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Live trial or remote trial?
  • Aug 2, 2021
  • Latest Journal

The pandemic, the virus Covid 19, has brought a huge change in our lives to all of us. Even the trial in the court has taken a different form. How has this affected the expert? Does he prefer the old system, when everybody turns up at the court and gives oral evidence, or the new system, remote hearing, all done electronically through the computer? As “normality” gradually returns what will the practice be? A return to the old ways? Or remaining with the new ways? Or a combination of the two? What would the expert prefer? The decision will be taken by the judge. He is concerned that a fair trial takes place. The lawyers will bring their influence to bear. The experts may be asked for their opinion, and anyway they should indicate their opinion as they are by definition very significant witnesses. An expert might even indicate that he would only participate in one method and not the other, though that would be unusual. He will normally have to go along with whichever method is decided upon, and therefore he should ensure that he is equally competent and confident and effective in either situation.

The remote system has been shown to have many merits. The expert may indeed prefer the remote system. He remains in his study at home, or in the office, or the laboratory. He can manage complicated documentation easily. He is of course thoroughly conversant with the technology, and relaxed and comfortable. Indeed he may well be able to make a better job of giving his evidence. He does not have to dress up (though he looks properly dressed), to travel, and to wait about in the waiting room.

Judges and lawyers are often supportive of the remote system. They have mastered the technology. The trial runs smoothly. Everybody follows the legal practice rules. The procedure remains acceptably dignified. Everybody acts responsibly. The judge remains firmly in control. The environment remains neutral. The judges have said that they can even get a better view of the witness, full face on the screen, than sideways on at some distance in an old fashioned court room. So we may expect remote hearings to continue in some shape or form in the future.

However, there are some potential disadvantages in the remote system that may affect the expert. Under the old system in the courtroom he may be perfectly at ease. He may by character and personality respond well to the presence of people and the human interchange. The challenge and the stimulus bring out the best in him. Whereas the comparative informality of the remote system is not his scene, not to his liking. He may feel uncomfortable in an artificial setting. He is very much a people person. As a young and aspiring forensic expert he needs and wants the courtroom experience in order to develop his skills as an expert witness. He is simply tired of living his professional life on the computer screen.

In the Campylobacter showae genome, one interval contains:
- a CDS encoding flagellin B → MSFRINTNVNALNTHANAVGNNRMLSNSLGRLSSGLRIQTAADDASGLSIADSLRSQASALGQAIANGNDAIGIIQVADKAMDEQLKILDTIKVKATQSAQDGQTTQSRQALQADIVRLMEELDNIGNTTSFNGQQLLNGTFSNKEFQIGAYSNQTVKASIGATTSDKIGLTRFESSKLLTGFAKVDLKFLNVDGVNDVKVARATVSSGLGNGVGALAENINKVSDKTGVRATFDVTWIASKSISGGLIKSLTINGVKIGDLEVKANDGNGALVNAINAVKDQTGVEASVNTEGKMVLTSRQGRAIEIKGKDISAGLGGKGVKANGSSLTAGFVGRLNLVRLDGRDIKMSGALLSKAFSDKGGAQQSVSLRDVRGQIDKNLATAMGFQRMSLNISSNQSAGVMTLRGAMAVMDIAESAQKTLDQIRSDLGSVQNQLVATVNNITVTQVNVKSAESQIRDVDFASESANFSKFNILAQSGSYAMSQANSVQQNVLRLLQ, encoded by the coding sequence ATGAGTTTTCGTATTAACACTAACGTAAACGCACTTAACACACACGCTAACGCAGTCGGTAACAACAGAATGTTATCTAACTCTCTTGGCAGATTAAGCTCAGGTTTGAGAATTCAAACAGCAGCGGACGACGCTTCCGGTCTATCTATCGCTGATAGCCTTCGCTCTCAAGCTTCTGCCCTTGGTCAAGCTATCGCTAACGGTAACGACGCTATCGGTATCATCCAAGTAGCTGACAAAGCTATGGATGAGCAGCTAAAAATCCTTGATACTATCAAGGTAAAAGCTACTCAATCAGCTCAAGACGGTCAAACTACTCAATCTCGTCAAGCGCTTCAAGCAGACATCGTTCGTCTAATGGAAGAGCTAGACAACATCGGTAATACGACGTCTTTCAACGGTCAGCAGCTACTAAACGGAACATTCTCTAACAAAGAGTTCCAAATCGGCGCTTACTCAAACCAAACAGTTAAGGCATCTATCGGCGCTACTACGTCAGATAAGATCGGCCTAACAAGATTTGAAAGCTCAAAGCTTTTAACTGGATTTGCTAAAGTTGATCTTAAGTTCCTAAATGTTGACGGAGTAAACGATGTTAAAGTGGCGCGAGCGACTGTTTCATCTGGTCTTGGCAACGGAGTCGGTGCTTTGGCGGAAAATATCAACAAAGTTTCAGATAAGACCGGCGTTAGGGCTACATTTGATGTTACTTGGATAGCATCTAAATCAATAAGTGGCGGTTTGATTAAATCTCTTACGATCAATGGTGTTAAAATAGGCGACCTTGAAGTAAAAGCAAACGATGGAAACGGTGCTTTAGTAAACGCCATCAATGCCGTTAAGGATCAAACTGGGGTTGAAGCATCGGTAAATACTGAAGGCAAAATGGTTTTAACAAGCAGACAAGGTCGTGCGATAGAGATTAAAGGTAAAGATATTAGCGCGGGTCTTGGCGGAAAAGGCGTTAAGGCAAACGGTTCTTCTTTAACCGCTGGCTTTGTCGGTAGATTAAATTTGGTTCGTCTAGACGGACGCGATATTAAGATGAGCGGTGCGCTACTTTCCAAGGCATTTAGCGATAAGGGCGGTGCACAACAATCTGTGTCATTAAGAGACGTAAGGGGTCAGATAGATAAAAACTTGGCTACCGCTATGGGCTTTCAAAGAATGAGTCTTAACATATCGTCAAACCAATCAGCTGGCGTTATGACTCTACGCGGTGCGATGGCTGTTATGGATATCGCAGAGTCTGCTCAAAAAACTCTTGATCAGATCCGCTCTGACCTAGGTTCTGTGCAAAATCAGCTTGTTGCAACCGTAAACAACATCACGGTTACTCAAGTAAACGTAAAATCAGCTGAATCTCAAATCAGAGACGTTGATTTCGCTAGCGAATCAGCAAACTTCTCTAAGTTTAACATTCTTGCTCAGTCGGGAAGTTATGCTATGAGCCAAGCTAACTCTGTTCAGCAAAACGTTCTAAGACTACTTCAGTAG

The judges and the lawyers have pointed to the actual and potential disadvantages of the remote hearing. The traditional authority, solemnity, dignity and formality of the traditional court may be diminished. We remember, in another context, how Archbishop Welby was criticised for delivering a public sermon from his kitchen. Public confidence may decline. Public access may become more difficult. The drama of the forensic conflict may be lost.

The purpose of the trial, in whatever form it takes, is not to make the expert “comfortable”, indeed if anything the opposite. He must expect to be subject to challenge, that is a fundamental feature of the adversarial system. The good expert is the expert who stands his ground, despite tough challenge, and persuades the judge.

With the best will in the world technology can and does break down, and a remote hearing can be severely disrupted. The witness at home can inadvertently disturb the proceedings when the baby cries or the dog barks or there are other extraneous noises.

The judges and the lawyers have said that from seeing just the head and shoulders they do not get the feel of the “body language” of the witness that can be obtained in the live courtroom. All agree that if the integrity or credibility of a witness is in serious issue – which must be rare in the case of a professional expert witness – then the remote hearing is not appropriate. Fundamental issues such as integrity or credibility need to be resolved in the courtroom.

So the expert witness should seek experience in both systems, and learn to cope effectively in both. But if he prefers one system to the other then at least he should raise the matter with the instructing solicitor, so that so far as possible the to him more agreeable system is followed.

© Alec Samuels